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Instead of stigmatizing or criminalizing those operating in the informal economy, or forcing them to formalize, the first steps towards unlocking the potential of the informal economy are recognition and realization. This was the main conclusion of a lunch seminar held at the Ministry of Foreign Affairs on 27 October on the question: How can the Ministry of Foreign Affairs make its policies and programmes more responsive to the informal economy? Realizing that the informal sector is here to stay, policymakers should focus on making informal work more productive, decent and stable, while at the same time attracting as many informal workers to formal jobs as possible.
On 27 October, the Dutch Ministry of Foreign Affairs hosted a lunch seminar centred around a presentation by Martha Chen, lecturer in public policy at the Harvard Kennedy School and international coordinator of Women in Informal Employment: Globalizing and Organizing (WIEGO), a global research-policy-action network. In her presentation ‘Informality & development: an inclusive approach’, Chen argued for recognition of informal workers and informal businesses in development policies. Natascha Wagner (ISS) and Mayke Kaag (ASC/INCLUDE) were discussants on the panel, which was facilitated by Anouk Aarts (Ministry of Foreign Affairs).
Opening with the statement “I propose an inclusive approach to the informal economy for development”, Martha Chen stressed the importance of recognizing the informal economy in its full diversity with all of its potential and challenges. She spoke of the misconceptions around the informal economy and the possibilities for improved responsiveness by the Ministry to this important part of the economy.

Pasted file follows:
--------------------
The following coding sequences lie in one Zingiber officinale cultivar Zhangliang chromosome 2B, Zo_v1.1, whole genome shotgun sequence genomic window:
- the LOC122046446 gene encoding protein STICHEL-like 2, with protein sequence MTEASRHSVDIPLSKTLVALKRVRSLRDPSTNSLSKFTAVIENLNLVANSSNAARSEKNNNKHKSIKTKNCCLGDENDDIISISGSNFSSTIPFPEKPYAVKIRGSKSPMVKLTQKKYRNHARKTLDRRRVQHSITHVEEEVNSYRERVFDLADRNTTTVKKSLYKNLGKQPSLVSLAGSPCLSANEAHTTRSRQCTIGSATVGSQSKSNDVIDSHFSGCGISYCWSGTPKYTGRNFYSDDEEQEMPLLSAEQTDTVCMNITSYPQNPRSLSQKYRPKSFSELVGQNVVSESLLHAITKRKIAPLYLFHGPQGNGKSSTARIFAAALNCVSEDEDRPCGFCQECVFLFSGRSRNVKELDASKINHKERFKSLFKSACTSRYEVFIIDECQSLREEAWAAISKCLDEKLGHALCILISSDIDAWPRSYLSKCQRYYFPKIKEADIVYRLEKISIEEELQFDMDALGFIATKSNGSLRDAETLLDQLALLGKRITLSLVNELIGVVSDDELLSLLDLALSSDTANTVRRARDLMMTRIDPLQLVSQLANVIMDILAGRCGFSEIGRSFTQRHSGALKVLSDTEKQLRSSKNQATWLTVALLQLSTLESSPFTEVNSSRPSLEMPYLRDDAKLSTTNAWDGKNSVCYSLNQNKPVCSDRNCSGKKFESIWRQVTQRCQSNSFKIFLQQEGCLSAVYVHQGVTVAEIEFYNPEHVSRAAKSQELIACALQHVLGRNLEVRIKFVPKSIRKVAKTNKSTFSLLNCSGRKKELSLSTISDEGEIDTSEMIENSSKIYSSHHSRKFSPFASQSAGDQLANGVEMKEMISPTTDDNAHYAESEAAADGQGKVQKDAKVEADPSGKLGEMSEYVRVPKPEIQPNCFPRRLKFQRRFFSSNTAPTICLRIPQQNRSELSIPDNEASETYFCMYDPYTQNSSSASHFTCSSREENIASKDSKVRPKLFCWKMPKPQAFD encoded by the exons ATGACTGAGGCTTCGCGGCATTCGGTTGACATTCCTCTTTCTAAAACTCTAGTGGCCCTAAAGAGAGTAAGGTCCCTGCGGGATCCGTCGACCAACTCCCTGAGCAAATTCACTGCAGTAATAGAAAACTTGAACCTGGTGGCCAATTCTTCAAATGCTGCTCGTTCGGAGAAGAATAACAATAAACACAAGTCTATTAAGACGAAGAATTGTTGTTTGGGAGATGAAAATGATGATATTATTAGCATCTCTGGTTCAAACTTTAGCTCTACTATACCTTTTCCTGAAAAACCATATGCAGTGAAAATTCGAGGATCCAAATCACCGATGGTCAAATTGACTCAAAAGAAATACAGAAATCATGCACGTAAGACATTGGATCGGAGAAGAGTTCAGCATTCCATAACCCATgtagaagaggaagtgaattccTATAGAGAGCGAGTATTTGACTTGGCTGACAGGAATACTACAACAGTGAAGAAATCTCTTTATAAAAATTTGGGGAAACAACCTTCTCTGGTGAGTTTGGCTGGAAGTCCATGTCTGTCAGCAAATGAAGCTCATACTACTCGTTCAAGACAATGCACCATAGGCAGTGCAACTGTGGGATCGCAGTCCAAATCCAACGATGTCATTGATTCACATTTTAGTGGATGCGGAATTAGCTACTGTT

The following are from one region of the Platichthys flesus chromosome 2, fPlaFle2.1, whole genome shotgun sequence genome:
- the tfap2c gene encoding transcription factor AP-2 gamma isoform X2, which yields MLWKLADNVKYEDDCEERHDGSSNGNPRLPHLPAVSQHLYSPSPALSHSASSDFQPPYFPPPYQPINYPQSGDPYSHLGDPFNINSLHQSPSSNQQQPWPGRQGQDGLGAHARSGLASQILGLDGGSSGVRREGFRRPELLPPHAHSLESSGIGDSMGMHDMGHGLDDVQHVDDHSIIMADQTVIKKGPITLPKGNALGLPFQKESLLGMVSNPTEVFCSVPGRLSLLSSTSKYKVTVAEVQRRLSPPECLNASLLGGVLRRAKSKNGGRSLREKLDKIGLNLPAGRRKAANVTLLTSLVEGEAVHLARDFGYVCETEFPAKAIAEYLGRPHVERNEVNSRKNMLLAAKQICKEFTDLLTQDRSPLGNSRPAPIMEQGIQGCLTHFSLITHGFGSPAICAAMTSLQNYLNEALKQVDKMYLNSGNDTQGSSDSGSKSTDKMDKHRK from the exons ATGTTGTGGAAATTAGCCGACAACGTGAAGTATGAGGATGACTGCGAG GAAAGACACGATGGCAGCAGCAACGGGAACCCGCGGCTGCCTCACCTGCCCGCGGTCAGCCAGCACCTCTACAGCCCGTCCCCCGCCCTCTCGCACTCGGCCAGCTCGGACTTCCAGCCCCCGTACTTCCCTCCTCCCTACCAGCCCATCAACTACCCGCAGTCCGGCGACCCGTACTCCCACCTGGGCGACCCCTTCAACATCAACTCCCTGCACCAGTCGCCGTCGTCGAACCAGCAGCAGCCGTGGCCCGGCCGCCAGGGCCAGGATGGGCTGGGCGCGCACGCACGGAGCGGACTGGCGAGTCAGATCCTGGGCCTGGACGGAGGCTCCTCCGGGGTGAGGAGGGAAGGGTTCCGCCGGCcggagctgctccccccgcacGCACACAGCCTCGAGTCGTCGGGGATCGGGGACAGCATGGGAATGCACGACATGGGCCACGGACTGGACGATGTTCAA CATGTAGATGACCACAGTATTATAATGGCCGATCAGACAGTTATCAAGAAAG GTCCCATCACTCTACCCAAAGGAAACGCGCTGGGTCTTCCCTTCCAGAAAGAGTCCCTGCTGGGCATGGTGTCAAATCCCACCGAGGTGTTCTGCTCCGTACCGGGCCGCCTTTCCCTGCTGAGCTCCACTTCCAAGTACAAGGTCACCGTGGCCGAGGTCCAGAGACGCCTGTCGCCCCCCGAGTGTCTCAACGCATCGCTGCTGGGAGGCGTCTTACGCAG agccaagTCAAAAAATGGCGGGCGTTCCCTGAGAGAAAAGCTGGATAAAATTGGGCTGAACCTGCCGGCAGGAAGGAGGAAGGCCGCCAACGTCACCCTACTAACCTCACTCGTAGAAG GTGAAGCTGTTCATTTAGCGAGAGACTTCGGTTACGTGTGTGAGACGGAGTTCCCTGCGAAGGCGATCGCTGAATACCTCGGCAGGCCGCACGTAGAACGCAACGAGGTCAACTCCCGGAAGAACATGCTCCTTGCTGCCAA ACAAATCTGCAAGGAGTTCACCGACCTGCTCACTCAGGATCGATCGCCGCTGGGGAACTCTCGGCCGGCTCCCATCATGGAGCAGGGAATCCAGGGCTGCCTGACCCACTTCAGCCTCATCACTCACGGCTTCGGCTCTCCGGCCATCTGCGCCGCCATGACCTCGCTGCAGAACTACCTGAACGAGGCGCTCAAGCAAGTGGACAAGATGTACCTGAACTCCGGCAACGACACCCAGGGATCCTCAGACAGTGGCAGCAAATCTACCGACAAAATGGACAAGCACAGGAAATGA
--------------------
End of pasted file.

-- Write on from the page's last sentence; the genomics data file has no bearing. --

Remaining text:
In discussing definitions of the informal economy and its workers, Chen argued that the categorization of informal workers as either ‘self-employed workers in informal enterprises’ or ‘wage workers in informal jobs’ is not sufficiently comprehensive. Where does this leave casual day labourers or sub-contracted industrial workers? According to Chen, a third category – ‘dependent contract workers’ – is needed to encompass all types of informal workers.
Furthermore, it was pointed out that there are substantial regional differences in the size of the informal economy. In the Middle East and North Africa, informal employment makes up 45% of total non-agricultural employment, compared to 82% in South Asia. In Sub-Saharan Africa it constitutes 66%.
The idea that the informal economy is a non-productive space associated with poverty is only partly true. According to Chen “there is a significant overlap […] but not a complete overlap between working in the informal economy and being poor”. The direct contribution of informal workers to GDP may be low, but a large part of their actual impacts are indirect, through the provision of low-cost labour and low-cost inputs, goods and services to formal and informal enterprises, as well as the provision of low-cost goods and services to consumers.
Despite these indirect effects, the informal sector is still not very productive, compared to the formal sector. According to Chen, fear, stigmatization and criminalization play a large role in this. Fear of confiscation or theft of informal workers’ assets, for instance, constrains investment.
Much of the debate around the informal economy revolves around the issue of formalization. According to Chen, to what extent formalization is the way forward depends on how it is defined. A narrow definition focuses on registration and taxation, whereas a broader definition also takes into account informal wage employment, employment relationships and the rights that informal workers have. Using a broader definition can help to increase the perceived benefits of formalization for informal workers. Dignity is important in building a bridge between the formal and informal sectors, as stigmatization has a huge impact and can lead to self-exclusion.